Iceland reaps riches from warming oceans as fish swim north
With their shimmering silver bellies and iridescent blue backs, mackerel are striking fish. Sushi aficionados savor their clean, salty taste while superfood advocates prize their healthy omega-3 oils.
For the tiny North Atlantic nation of Iceland, however, mackerel are a harbinger of ocean warming.
Until about 2000, mackerel were a rare sight in Iceland, an island whose people have survived for centuries by fishing. But today they are one of the country’s most commercially important fish, both in terms of value and volume.
In 2016, mackerel was the third largest catch for Iceland and its third-most-valuable fish, bringing in $103 million or 8 percent of the nation’s total catch value.
“This mackerel story is maybe one of the most marked ones... demonstrating the changes taking place in the fish stock in the North Atlantic in recent years,” said Ólafur S. Ástþórsson, a scientist at Reykjavik’s Marine and Freshwater Research Institute (MFRI), which advises the Icelandic government on catch levels.
Rising ocean temperatures have altered fish stocks around Iceland, with southern species migrating northwards and northern species shifting even further north, he told the Thomson Reuters Foundation.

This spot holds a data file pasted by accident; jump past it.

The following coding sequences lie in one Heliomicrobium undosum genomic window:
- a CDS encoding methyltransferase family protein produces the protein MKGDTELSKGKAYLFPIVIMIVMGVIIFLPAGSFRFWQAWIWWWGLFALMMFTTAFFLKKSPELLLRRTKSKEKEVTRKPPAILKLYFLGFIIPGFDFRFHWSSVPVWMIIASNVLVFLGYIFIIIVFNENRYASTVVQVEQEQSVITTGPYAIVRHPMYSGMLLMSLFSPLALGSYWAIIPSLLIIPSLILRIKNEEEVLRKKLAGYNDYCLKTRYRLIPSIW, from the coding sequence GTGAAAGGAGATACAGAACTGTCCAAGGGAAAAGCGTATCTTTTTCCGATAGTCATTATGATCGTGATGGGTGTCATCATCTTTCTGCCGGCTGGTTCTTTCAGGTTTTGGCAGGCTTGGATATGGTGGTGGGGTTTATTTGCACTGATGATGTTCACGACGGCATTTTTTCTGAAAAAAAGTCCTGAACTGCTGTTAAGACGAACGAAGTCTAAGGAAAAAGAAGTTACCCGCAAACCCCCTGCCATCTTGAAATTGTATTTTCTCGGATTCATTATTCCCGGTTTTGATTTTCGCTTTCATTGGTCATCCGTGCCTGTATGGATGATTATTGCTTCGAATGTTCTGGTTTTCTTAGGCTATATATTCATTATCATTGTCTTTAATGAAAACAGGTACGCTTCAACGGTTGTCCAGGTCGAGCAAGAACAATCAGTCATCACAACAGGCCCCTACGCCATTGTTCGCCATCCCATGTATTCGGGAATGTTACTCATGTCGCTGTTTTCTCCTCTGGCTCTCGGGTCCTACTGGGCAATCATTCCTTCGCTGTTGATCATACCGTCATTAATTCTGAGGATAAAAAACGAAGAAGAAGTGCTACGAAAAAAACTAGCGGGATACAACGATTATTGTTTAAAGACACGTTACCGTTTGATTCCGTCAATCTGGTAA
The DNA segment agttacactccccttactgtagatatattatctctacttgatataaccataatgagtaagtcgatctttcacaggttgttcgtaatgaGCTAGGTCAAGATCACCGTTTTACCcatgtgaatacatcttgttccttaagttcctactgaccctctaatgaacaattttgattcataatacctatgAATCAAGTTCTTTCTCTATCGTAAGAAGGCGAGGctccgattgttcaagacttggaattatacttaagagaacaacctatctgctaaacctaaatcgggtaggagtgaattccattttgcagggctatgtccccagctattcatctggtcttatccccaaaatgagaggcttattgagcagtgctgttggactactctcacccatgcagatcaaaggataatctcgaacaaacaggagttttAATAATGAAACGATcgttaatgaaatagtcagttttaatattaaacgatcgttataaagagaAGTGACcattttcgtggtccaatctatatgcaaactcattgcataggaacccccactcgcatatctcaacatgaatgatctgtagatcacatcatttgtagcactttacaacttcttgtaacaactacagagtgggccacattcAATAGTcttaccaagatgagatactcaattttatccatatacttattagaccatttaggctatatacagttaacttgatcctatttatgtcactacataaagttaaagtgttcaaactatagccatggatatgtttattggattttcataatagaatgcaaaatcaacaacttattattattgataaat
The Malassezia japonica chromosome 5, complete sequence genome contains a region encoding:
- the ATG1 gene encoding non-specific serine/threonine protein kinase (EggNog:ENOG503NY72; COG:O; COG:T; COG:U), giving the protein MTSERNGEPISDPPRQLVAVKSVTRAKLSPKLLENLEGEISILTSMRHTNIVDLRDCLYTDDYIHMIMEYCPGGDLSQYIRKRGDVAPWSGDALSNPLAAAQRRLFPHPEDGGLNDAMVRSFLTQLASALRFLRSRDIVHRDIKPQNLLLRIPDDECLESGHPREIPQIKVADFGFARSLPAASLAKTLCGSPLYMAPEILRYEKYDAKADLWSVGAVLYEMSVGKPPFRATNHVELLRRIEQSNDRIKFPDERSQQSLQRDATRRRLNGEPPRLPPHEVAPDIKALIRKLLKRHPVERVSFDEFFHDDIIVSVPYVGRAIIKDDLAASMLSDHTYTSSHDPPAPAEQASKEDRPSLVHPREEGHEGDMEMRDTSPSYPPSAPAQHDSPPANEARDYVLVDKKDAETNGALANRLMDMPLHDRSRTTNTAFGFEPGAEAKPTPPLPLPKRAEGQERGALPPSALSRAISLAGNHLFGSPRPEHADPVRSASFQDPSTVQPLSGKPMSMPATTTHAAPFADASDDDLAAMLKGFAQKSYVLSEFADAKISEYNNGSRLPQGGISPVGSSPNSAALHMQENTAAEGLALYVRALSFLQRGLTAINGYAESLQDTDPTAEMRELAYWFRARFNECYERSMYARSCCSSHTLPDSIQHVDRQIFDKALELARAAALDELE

Iceland has also seen 31 new species of fish in its waters since 1996, including blue sharks, flounder, megrims and black devil anglerfish, Ástþórsson said. Their numbers are not large, but “they are signs of changing times”, he added.
As climate change brings warmer temperatures in many parts of the world, a growing number of fish species are swimming into new waters, seeking out the temperatures they prefer and shifting fisheries along with them.
Some of the biggest changes have come in Arctic marine ecosystems, which scientists say are warming twice as fast as the global average and creating dramatic changes in fish stocks.
Countries in the far north, such as Iceland, are expected to reap the benefits of climate change, as valuable fish species turn up waters that were previously too cold.
But some experts warn that the picture isn’t clear cut. Warming waters could also bring new predators and diseases - and potentially new geopolitical tensions, they say.